In these studies gelatinized RW4 (Derived from 129X1/SvJ mouse strain) ESCs were used. EBs were isolated at 3 days of differentiation. For best results the EBs should be spherical and non-adherent (Figure 1A, B). After spinoculation with virus co-expressing the fluorescent marker GFP along with a gene of interest, EBs were reformed by the hanging drop method. EBs were successfully reformed from cell suspensions prepared from 2.0, 2.5, and 3.0 day EBs. However, EBs could not be reformed from cell suspensions prepared from day 4.0 EBs. The chimerism of the EBs between infected and non-infected cells was observed by fluorescence microscopy at day 8 of differentiation (Figure 2A, B). The density of the EBs often makes the EBs appear to be 100% GFP positive. However, focusing on different focal planes can reveal the contribution of GFP positive and negative cells to the EBs (Figure 2B).

For analysis of HPC development, chimeric EBs were dissociated into single cell suspensions after 8 days of differentiation. Antagonizing the activity of miRNA(s) of the mirn23a cluster (miRs-23a, 24-2, and -27) results in an inability of ESCs to differentiate into blood progenitors (Manuscript in preparation). To determine if overexpression of the mirn23a cluster has the opposite effect, ESCs were infected at the onset of differentiation. However, this results in generation of decreased HPCs. Since the mirn23a cluster may be involved in TGFß/BMP/Smad signaling18-21, the cluster may have distinct effects when expressed at different stages of EB development similar to the BMP4 activated Smad1 protein12,13. Using this protocol, EB single cell suspensions were infected after 3 days of differentiation. EBs were reformed by hanging drop, and subsequently analyzed at day 8 for HPC generation by assaying CD41 and CD117 cell surface expression by flow cytometry. CD41+ single positive cells are a pool of primitive and definitive HPCs, whereas CD41+CD117+ cells contain only definitive HPCs22,23. We observed a significant increase in the overall population of CD41+ HPCs in the MSCV-mirn23a infected cells compared to the MSCV control virus infected cells (Figure 3). The figure also demonstrates that a high contribution of infected cells to the reformed EBs can be achieved. It is important to infect EBs with both a control virus expressing the fluorescent protein alone, as well as infecting cells with the experimental virus. Infected populations (GFP+) should then be compared for differences in phenotype. Examining differences between uninfected cells versus infected cells may give erroneous results. Comparing GFP- (uninfected), and GFP+ (infected) populations there is a difference in the CD41 populations in both the MSCV and MSCV-mirn23a cultures (Figure 3). This increase may be due to retroviruses infecting proliferative cells.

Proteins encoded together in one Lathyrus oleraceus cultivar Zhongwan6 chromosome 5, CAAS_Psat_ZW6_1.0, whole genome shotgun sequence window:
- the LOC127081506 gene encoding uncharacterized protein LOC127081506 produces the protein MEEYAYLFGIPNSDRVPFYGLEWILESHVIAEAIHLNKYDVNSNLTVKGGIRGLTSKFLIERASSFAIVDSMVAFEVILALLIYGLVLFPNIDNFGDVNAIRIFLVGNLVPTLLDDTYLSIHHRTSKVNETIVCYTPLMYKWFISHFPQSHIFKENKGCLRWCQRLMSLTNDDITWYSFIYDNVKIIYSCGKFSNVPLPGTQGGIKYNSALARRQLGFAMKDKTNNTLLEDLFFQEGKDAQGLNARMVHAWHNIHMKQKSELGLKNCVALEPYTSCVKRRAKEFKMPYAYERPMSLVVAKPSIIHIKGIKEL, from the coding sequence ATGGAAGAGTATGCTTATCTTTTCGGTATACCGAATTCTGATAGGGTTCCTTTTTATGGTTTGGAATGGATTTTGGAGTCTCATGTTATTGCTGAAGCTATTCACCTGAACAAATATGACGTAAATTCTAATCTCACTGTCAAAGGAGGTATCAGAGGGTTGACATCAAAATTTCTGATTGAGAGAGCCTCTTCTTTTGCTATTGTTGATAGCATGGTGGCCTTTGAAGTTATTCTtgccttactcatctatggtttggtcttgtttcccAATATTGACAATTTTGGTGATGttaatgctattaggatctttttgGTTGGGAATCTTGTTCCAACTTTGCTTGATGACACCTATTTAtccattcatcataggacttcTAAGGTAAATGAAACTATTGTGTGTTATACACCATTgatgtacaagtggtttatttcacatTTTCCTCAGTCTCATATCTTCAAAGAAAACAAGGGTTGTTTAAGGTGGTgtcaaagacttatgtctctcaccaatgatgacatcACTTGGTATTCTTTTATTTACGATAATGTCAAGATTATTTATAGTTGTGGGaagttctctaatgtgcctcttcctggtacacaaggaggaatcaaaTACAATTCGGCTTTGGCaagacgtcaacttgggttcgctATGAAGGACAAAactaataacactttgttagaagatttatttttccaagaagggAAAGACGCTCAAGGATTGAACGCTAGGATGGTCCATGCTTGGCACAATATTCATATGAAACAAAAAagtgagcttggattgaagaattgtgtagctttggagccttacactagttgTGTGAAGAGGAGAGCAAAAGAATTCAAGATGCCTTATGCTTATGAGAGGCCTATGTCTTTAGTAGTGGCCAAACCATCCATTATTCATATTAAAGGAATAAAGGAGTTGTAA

Figure 1
Figure 1: Representative Day 3 Embryoid Bodies. RW4 ESCs were switched from ESC maintenance media into differentiation media and cultured in 10 cm plates. (A) 4X and (B) 10X images are shown of embryoid bodies that developed after 3 days of culture. In the 4X image the bar represents 1,000 µm, whereas in the 10X image the bar represents 400 µm.

Figure 2
Figure 2: Eight day Embryoid Bodies (EB) reformed from retroviral infected day 3 EB cells. (A) Left hand side images are bright field. (B) The three fluorescent columns of fluorescent images to the right are the same EB taken in different focal planes. In the 4X images the bar represents 1,000 µm, whereas in the 10X images the bar represents 400 µm.

Figure 3
Figure 3: Flow cytometry analysis of hematopoietic progenitor cells produced in chimeric EBs. Single cells suspensions were prepared from d3 EBs, and infected with the indicated retroviruses. EBs were reformed by hanging drop, and cultured an additional 8 days. Single cell suspensions were generated and incubated with fluorescently labeled antibodies to CD41, and CD117. Left hand histogram plots show the GFP- (non-infected cells) and GFP+ (infected cells) gates. The right hand panels show color dot plot of cells positive for CD41, and CD117 expression in the GFP- and GFP+ gates. Primitive hematopoietic progenitors are found in the CD41+ fractions, and definitive progenitors are present in both the CD41+CD117-, and CD41+CD117+ fractions. Please click here to view a larger version of this figure.

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Discussion